While buyers have been getting their finances ready to make a move, they have yet to find an acceptable selection of properties in the Greater Seattle area. When they find a good listing they are more often than not (1) late to the party or (2) outbid by an outrageously aggressive cash buyer. This is not normal. While Diana and I are in the business of selling homes we do not believe anyone should be subjected to such conditions. It is not possible to make a sound buying decision under such pressure. What should you do? Wait.
The first question then becomes, “aren’t interest rates going up?” Answer: Not enough to make a difference in affordability.
The second question becomes, “won’t prices keep rising?” Answer: Possibly…but not much more over the next 6 months.
EXPLANATIONS: One thing at a time here. Interest rates cannot rise while the stock market is faltering, oil is soft, and the China economy is slowing down. Worldwide, there is not enough demand for capital to drive up the cost of money, which is really what interest rates are all about. I could be wrong, but I think it is really that simple, so stop worrying about interest rates, at least for the next 12 months.
Next is housing supply. If you are looking at a super hot area e.g., Ballard, Capitol Hill, Madison Park, Clyde Hill, Medina, Mercer Island, etc., you are facing formidable foes. The worst is the cash buyer that doesn’t care if property even appraises for what they are willing to pay. How do you compete with that? You don’t. Take a seat on the sideline and wait for this anomaly to pass. These buyers are almost exclusively from China. There is no place in the world that is producing and exporting the type of cash that we are seeing here, and the government of China is aware of what is going on. I expect the tap on that flow of cash to be slowed down significantly over the next 3 to 6 months. That is when things will begin to return to normal, but not before.
Housing prices. As long as cash buyers are foregoing the appraisal process we should expect prices to go up. However, I don’t believer the “funny money” will be long lived. Once it has run it’s course the market will return to the relative normalcy that requires most home-buyers to obtain a mortgage, and with that mortgage comes an appraisal. The appraisal process should do its job of flattening the steep value increases. We may even see some areas come down in value slightly. The appraisal process is entirely dependent on “sales withing the last 90 days”. You may have to wait until the craziness stops…+ 90 days…in the really hot micro markets described here in order to allow time for some “normal” mortgage based sales to take place.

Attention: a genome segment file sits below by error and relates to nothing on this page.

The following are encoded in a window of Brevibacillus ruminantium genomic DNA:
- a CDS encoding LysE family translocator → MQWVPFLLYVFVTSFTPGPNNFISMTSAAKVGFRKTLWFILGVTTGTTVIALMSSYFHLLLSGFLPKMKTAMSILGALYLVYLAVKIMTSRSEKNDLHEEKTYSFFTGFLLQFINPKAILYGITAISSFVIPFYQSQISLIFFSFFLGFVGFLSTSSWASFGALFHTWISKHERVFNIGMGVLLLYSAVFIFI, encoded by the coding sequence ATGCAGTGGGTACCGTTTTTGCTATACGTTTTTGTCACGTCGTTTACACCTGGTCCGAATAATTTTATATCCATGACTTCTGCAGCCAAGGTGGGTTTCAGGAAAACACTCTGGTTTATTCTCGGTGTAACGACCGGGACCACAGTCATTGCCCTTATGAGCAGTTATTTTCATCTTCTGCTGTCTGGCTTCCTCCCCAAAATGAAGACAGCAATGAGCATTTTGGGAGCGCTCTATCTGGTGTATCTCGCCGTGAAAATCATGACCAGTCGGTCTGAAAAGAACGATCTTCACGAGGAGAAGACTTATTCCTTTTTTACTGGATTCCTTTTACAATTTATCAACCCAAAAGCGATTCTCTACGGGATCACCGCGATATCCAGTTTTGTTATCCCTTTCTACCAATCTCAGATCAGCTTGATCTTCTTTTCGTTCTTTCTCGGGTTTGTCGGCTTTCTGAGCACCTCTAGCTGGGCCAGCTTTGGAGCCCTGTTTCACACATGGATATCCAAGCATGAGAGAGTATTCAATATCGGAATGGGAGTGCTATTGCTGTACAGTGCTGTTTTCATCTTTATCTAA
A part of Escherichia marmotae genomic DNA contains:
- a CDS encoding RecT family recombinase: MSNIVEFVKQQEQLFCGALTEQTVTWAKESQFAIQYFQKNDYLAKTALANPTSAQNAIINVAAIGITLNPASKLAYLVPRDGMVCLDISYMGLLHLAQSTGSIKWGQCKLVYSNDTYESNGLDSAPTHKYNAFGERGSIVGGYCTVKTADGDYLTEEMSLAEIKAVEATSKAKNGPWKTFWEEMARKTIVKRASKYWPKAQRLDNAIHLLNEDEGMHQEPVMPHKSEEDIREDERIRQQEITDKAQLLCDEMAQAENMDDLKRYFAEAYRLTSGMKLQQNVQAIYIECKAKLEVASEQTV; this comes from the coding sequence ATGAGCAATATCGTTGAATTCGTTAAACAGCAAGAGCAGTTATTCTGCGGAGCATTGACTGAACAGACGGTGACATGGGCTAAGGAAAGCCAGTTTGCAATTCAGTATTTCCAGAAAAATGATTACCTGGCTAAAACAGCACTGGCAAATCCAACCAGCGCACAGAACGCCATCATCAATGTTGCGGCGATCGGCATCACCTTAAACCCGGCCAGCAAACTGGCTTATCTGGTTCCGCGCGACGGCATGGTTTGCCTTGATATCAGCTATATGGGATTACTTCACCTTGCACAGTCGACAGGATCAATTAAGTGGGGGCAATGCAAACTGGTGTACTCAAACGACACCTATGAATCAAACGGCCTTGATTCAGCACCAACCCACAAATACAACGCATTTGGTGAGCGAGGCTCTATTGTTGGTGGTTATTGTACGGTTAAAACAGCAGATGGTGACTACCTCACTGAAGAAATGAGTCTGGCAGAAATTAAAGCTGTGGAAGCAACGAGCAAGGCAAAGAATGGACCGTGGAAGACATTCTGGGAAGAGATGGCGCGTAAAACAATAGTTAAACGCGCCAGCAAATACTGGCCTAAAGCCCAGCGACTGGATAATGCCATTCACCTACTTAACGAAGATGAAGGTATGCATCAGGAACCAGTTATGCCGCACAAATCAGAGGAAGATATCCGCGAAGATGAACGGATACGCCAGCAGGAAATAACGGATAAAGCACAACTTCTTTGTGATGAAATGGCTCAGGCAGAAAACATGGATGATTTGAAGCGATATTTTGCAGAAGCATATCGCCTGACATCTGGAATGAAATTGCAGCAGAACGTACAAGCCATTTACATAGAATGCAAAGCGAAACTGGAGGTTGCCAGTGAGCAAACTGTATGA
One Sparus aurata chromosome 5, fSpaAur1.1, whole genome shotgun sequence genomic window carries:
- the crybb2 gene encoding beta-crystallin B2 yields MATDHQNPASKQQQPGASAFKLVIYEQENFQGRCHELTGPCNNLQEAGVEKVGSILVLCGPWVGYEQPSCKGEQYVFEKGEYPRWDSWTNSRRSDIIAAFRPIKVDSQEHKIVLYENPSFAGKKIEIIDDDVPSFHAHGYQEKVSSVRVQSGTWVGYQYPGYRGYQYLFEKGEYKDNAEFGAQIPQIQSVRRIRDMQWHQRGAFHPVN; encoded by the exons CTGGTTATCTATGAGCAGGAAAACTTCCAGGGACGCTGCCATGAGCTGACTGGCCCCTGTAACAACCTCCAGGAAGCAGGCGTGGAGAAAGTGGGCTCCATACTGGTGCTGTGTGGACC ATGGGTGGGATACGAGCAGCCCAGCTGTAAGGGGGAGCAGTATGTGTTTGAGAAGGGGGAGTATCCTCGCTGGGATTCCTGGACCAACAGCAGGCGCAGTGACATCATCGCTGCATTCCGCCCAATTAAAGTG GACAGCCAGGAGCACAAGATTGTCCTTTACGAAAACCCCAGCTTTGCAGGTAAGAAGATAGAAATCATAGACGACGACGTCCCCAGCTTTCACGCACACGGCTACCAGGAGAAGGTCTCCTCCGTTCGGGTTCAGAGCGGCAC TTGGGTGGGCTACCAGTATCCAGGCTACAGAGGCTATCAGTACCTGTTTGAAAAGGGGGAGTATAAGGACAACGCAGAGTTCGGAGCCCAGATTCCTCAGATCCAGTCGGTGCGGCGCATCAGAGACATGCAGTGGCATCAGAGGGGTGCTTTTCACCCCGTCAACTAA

Here’s another angle to consider. It is inevitable that with the alarmist weekly headlines trumpeting the ever increasing value of real estate (largely overstated when you read the entire article in most cases) that homeowners think it’s time to hit a home run. “If Bob & Ethel’s house got that much than we can surely get that plus another $250,000!” This happens a lot, usually not with front line, full time brokers however. The overpriced listings are on their way, trust me. And there are plenty of non-Realtor, marginally trained, part-time, XYZ brokers out there ready to help folks with their respective delusions of grandeur.
We’ve actually been on listing appointments where Mr. and Mrs. Seller are adding up all the things they are going to do with their “winnings”: Trip to Europe, go on a cruise, see Alaska, new cars, pay off the summer home, etc., etc., etc. It is up to us, and any other self-respecting, Realtor Code of Ethics based working broker to tell these folks, “that’s not going to happen, but we have definitive research of comparable sales which shows that you have very good equity in your well cared-for home and it will sell at a fair market price, about $250,000 less than you may have anticipated”.
Enough anecdotes. The point is that even as the market cools a bit there are going to be unrealistic sellers asking way too much for what they are offering. A short cut through this maze of unwanted properties is to note the sign in the front yard. If you’ve never heard of the company you will want to be cautious about investing your time, never mind your money, investigating whether or not this property is a viable candidate for your consideration.
In the meantime, there are reasonable values to be found in many other areas of King County. Property with large lots are generally unappealing to international buyers, so values in the suburbs are more realistic, and the buyers far less competitive. If you’re killing yourself to buy in Seattle because it’s cool, it’s where your friends live, and you commute to work on the Eastside, you may want to think a little farther into your future. If you’re close to starting a family you’re already thinking about schools. I hope to gosh Seattle Public Schools get it together someday, but it doesn’t appear that is going to happen in my lifetime. Consider buying closer to work…and great schools. With all the commute time you’ll save, you’ll have plenty of free time to visit your Seattle friends when the urge hits you.
Sorry to drone on for so long, but it’s been nearly a year since my last post. Once I got started, well……..
Share this Post